Politically Incorrect Wonder Years

Wonder Bread Hometown Fresh Sign

Wonder Bread Hometown Fresh Sign (Photo credit: joseph a)

As politically incorrect

as a bologna sandwich

on white bread

with mayo or mustard or sometimes both

topped with iceberg lettuce

and cut into dainty quarters

accompanied by salted potato chips

on a styrofoam plate.

Gulping down a coke

with its empty sweet but oh so delicious calories

while watching TV

a rarity in my childhood house

where most meals were served

at the dining room table ~

meals that included meat and potatoes

and a side of vegetables or two and a salad

on china plates.


Dessert (Photo credit: Wikipedia)

And in those days dessert ~

because my father

who expected little, did expect dessert.

Bliss then was

a rare sandwich for supper

instead of the usual heavy healthy fare

and the best sandwich of all

was politically incorrect.

What did you eat that gave you bliss when you were a kid (or even now) that seems out of step with our nutrition crazed (and rightly so) world?

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  1. Anything containing chocolate :). I laughed at the dessert part in the poem. In our house, my hubby cooks such big dinners that we are usually so full we don’t care about dessert. However, my father expects my mother to give him dessert every night, even if it’s just a bowl of icecream, or else he gets cranky LOL!!

    • I know, sometimes it was just a bowl of syrup–but dad had to have his hit of sweet — we only have desserts for special dinners, holidays and birthdays now

  2. Banana paddlepops!

  3. When you were a kid, was bologna still considered bad? Or do you have today’s sensibilities imprinted on yesteryear’s practices?

    Pizza was a special treat in our house. My father didn’t like it so we had it on the weekends or when he was out on a fishing trip.

    • I do not remember bologna as being bad when I was a kid–so you are right–I am imprinting today’s sensibilities on yesterday’s treats–though I admit to sucuumbing to a bologna sandwich once in a while now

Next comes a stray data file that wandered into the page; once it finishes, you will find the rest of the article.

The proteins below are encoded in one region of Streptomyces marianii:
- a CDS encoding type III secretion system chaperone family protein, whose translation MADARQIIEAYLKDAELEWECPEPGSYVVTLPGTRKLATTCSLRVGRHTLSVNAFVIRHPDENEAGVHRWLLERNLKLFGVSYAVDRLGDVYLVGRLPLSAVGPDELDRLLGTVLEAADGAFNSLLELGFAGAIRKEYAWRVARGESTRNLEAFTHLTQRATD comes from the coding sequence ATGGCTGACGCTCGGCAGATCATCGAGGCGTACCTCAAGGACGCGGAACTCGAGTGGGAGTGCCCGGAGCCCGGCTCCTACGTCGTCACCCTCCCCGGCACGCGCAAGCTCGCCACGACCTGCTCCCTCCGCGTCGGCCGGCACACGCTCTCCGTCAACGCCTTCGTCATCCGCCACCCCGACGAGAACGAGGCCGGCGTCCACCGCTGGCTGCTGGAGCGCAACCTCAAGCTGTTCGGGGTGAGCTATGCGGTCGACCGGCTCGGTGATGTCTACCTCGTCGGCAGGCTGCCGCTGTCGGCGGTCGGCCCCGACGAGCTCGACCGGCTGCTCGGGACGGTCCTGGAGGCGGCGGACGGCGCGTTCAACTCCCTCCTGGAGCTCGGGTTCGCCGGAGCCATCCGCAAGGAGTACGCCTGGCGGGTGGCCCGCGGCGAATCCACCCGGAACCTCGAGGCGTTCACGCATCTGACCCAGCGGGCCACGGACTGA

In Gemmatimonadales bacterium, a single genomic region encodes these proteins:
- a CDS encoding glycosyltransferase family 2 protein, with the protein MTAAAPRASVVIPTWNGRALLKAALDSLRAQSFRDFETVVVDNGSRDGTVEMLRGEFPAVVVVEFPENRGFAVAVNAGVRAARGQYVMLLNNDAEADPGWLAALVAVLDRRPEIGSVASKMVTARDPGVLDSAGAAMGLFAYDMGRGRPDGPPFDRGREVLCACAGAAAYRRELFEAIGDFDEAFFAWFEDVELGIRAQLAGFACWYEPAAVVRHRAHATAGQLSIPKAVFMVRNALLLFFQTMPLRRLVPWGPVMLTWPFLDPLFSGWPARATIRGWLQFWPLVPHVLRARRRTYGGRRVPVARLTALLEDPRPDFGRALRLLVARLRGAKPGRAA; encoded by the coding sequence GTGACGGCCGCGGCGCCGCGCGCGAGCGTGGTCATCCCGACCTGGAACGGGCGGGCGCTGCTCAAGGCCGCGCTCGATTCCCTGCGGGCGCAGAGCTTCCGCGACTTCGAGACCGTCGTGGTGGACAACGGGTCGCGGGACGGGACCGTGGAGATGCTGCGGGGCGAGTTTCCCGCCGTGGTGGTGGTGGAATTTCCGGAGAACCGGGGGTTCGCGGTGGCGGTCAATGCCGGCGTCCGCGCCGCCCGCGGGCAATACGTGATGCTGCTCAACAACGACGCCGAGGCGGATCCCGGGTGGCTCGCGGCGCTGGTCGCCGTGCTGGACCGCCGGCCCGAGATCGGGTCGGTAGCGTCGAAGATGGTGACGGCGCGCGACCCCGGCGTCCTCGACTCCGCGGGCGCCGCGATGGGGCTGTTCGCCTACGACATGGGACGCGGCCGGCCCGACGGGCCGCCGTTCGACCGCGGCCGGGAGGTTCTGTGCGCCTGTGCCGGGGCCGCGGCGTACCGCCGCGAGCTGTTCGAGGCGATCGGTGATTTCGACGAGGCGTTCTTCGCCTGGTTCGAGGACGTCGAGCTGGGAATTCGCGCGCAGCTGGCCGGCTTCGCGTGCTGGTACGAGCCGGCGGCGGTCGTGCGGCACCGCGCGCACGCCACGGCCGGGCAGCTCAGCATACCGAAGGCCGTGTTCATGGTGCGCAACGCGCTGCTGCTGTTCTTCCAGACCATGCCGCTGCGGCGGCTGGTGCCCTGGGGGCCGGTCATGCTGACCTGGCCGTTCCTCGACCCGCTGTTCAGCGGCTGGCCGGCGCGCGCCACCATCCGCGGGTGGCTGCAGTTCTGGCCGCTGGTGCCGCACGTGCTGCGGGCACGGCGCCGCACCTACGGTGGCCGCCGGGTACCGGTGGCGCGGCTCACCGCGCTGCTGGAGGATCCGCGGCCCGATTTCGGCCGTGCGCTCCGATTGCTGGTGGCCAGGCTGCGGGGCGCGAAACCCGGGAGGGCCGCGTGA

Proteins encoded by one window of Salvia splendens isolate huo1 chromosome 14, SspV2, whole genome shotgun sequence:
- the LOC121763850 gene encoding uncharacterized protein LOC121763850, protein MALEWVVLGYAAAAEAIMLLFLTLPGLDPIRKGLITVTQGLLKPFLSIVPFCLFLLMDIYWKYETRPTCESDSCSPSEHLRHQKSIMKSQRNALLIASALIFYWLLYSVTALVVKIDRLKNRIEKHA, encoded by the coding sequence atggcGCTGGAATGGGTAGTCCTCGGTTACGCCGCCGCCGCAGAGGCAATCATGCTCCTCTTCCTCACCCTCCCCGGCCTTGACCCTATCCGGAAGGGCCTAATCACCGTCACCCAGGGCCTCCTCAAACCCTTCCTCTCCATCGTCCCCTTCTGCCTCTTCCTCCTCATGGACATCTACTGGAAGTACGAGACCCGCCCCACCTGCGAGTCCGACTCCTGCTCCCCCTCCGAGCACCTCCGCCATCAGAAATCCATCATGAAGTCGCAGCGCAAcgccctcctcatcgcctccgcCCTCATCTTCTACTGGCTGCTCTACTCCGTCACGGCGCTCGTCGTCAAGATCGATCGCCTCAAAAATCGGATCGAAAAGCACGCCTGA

I love pizza – how could someone not love pizza?

  4. My mom prepared fancy meals for dinner all of the time. Occasionally we would eat pancakes. I loved that

    • when you are a kid you loved things that were out of the ordinary and not a formal dinner–or at least I did

      • I still hate fancy dinners. and I don’t like to use 20 different forks and spoons.

      • me either–I get confused easily

  5. I remember white bread! Loved it and used to eat all the time without guilt before we knew it was so bad for us. Fried chicken was a big thing for me growing up. Sigh. Sometimes I wonder if we think too much about what not to eat and what’s not good for us instead of what is.

    • I think you are right–because I really do find things that are good for us are delicious for the most part

  6. gah bologna! My grandma packed me a one slice of bologna on two slices of bread every day 😦 For us growing up with grandparents in the house meant food–real food every day, including pies and home made doughnuts. I recall with great fondness that one year (perhaps my 12th or so) it was my parents turn to host the New Years Eve bash. We all went to the store and got to pick out our very own frozen dinners…replete with aluminum flavored dessert 🙂 We now live in a world of convenience foods and I can’t stomach ANY of it…and bologna- not so much.

    • I think you may have been overexposed to those delights (ha ha). I remember when TV dinners were a treat, now they are a drudge for the most part

      • oh definitely not over exposed to tv dinners…those were the ‘treat’ if you can imagine 😉

  7. I remember we drank skim milk and used margarine and ate low fat, low cholesterol foods while everyone else was still drinking homogenized milk and using butter. Our diet chnged so dramatically after dad’s heart attack. I loved our bologna sandwiches and still to this day have an addiction to potato chips. I also remember dad making us bacon and eggs occasionally on Saturday, and he had his bowl of raisin bran!

    • I remember eating dad’s raisin bran–but pouring myself a huge bowl then putting just the flakes back in the box and keeping the raisins–dad caught on after a while
      Remember chicken hot dogs? Ugh–but they were served because of dad’s health issues; we really were politically correct before it became a thing

  8. Oh, the Wonder Bread! Every generation of adults is so willing to deceive themselves, aren’t they? Today’s parents are no different. No child left without a cell phone. (for safety reasons, of course.)